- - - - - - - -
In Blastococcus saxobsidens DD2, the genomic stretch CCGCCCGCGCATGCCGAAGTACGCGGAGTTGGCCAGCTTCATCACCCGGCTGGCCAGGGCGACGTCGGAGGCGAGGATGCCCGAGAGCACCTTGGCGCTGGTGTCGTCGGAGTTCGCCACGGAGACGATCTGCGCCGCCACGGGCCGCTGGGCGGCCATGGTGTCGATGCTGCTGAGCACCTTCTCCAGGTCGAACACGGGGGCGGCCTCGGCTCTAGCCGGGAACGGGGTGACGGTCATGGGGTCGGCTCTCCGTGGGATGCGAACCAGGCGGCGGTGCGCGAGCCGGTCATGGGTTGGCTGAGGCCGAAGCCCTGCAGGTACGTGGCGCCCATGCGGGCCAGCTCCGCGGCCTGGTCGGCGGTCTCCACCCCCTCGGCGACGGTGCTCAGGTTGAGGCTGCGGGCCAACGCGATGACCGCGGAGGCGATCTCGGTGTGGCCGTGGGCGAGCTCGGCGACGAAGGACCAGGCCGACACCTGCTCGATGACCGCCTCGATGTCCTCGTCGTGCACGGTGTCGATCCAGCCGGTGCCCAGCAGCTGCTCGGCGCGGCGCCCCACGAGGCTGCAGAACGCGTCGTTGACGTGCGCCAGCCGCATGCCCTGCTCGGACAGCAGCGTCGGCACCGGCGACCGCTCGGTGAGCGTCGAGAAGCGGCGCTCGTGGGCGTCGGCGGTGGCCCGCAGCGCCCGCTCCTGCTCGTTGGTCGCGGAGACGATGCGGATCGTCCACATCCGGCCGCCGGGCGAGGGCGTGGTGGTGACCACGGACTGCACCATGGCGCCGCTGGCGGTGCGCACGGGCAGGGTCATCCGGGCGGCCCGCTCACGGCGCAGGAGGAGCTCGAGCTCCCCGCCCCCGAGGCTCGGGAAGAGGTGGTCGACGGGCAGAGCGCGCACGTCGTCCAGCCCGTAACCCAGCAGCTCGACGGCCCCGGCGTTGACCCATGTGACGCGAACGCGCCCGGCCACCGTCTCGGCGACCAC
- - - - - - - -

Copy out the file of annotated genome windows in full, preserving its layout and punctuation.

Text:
In Blastococcus saxobsidens DD2, the genomic stretch CCGCCCGCGCATGCCGAAGTACGCGGAGTTGGCCAGCTTCATCACCCGGCTGGCCAGGGCGACGTCGGAGGCGAGGATGCCCGAGAGCACCTTGGCGCTGGTGTCGTCGGAGTTCGCCACGGAGACGATCTGCGCCGCCACGGGCCGCTGGGCGGCCATGGTGTCGATGCTGCTGAGCACCTTCTCCAGGTCGAACACGGGGGCGGCCTCGGCTCTAGCCGGGAACGGGGTGACGGTCATGGGGTCGGCTCTCCGTGGGATGCGAACCAGGCGGCGGTGCGCGAGCCGGTCATGGGTTGGCTGAGGCCGAAGCCCTGCAGGTACGTGGCGCCCATGCGGGCCAGCTCCGCGGCCTGGTCGGCGGTCTCCACCCCCTCGGCGACGGTGCTCAGGTTGAGGCTGCGGGCCAACGCGATGACCGCGGAGGCGATCTCGGTGTGGCCGTGGGCGAGCTCGGCGACGAAGGACCAGGCCGACACCTGCTCGATGACCGCCTCGATGTCCTCGTCGTGCACGGTGTCGATCCAGCCGGTGCCCAGCAGCTGCTCGGCGCGGCGCCCCACGAGGCTGCAGAACGCGTCGTTGACGTGCGCCAGCCGCATGCCCTGCTCGGACAGCAGCGTCGGCACCGGCGACCGCTCGGTGAGCGTCGAGAAGCGGCGCTCGTGGGCGTCGGCGGTGGCCCGCAGCGCCCGCTCCTGCTCGTTGGTCGCGGAGACGATGCGGATCGTCCACATCCGGCCGCCGGGCGAGGGCGTGGTGGTGACCACGGACTGCACCATGGCGCCGCTGGCGGTGCGCACGGGCAGGGTCATCCGGGCGGCCCGCTCACGGCGCAGGAGGAGCTCGAGCTCCCCGCCCCCGAGGCTCGGGAAGAGGTGGTCGACGGGCAGAGCGCGCACGTCGTCCAGCCCGTAACCCAGCAGCTCGACGGCCCCGGCGTTGACCCATGTGACGCGAACGCGCCCGGCCACCGTCTCGGCGACCAC